Our second turkey, the Royal Palm, turned out better than the Bourbon Red, I got to butcher him on my schedule, instead of on fate’s schedule.

The tractor makes a great place to hang, I can put the animal just at the right height to do the job. Butchering is always a little sad. But at least this way, the animals only know a few moments of anxiousness or discomfort at the end of a good life; I can make sure of that. The ones in the grocery store, I’m not so sure about what their life and death experiences are like, but it’s probably not good…

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It’s interesting to see how much grass they eat. I have some books that assert that poultry eat very little greens and grass. Certainly they can’t get enough protein to live off of greens alone. But look at what was in his crop. Mostly grass, and some whole grain scratch that I scatter on the ground. Though there are poultry pellets available to them 24/7 in a hopper, I don’t see any in here, so he was definitely preferring to graze and peck. I almost wonder if this slows down their growth, if they are filling up on grass all the time, and exercising to harvest it? Versus if all they have available to consume is high protein grain and no room to move around, their bodies has no choice but to grow at a very rapid rate.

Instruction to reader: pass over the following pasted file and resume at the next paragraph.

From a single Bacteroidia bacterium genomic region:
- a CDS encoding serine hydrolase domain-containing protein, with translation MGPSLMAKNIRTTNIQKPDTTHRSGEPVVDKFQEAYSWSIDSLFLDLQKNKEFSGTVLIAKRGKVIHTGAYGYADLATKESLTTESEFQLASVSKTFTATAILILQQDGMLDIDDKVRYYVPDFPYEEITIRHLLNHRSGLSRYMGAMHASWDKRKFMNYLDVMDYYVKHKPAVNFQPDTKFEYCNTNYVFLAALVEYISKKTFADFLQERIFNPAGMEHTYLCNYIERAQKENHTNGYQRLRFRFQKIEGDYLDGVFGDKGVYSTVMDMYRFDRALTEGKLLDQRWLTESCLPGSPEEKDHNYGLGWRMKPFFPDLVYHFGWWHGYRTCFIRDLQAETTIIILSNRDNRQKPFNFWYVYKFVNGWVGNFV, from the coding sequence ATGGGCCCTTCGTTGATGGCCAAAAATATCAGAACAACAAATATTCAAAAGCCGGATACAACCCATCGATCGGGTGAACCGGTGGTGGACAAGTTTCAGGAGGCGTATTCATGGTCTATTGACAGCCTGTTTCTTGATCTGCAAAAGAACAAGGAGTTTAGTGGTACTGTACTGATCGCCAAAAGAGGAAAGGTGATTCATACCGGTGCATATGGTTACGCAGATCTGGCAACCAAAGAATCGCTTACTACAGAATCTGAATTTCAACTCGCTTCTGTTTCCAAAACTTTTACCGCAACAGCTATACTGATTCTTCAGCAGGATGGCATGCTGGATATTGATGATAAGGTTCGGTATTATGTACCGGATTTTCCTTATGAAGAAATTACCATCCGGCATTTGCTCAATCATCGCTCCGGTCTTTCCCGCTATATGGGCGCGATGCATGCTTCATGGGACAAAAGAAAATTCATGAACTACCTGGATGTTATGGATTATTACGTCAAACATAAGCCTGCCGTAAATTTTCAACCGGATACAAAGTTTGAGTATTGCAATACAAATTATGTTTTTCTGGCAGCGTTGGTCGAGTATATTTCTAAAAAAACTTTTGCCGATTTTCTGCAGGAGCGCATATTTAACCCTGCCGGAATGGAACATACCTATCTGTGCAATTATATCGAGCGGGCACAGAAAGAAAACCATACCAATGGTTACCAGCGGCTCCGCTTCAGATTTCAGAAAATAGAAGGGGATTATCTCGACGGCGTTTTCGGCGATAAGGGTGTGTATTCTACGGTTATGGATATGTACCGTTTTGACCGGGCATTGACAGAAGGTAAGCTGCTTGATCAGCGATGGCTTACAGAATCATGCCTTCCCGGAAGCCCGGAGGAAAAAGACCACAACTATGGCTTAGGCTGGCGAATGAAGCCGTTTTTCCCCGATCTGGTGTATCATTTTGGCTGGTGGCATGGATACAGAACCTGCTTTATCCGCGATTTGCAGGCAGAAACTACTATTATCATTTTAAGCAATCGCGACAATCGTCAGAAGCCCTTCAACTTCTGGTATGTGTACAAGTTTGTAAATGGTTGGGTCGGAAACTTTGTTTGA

GrassEater_thumb[1]Ideally, before butchering you “empty them out” by giving them only water for a day. But I wasn’t sure when I’d have time for butchering, so I didn’t withhold food beforehand. Which means you just have to work around the full digestive tract more carefully. But it’s always interesting to see what’s in there, anyway.

This one only weighed 17 pounds live, rendering a 13 pound roaster. You can really see that these heritage breeds don’t develop the breast or thighs that the white commercial birds do- they still have a much more old fashioned bird shape.

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I brined it for six hours, then roasted it on a weeknight. But I got it in the oven later than I wanted, and ended up cooking at high heat to get it to finish. It turned out tough. :-{ I’m not sure if it was the age of the bird, the rushed cooking, or both. Or maybe I should have aged it longer than 48 hours in the fridge. But it made fabulously flavored stuffing and gravy, we made another batch of soup, and have some meat leftover that I’ll make into a casserole. Yum! And the dogs got lots more tidbits too.

The flavor of these birds was phenomenal compared to grocery store birds. The broth that comes off of them is very rich, turning into a thick gelatin when cooled. Something that I don’t see from purchased birds that I make into soup. And normally I have to add more condensed chicken broth to homemade soup to give it enough flavor. But with birds raised here, I find the broth can stand on its own. Maybe it’s the pasturing, their extra maturity, or maybe the heritage breeds are just better tasting. But definitely, the mass produced version is no comparison to birds raised the old fashioned way. Even if they probably ate $50 worth of food and took six months to grow! Winking smile

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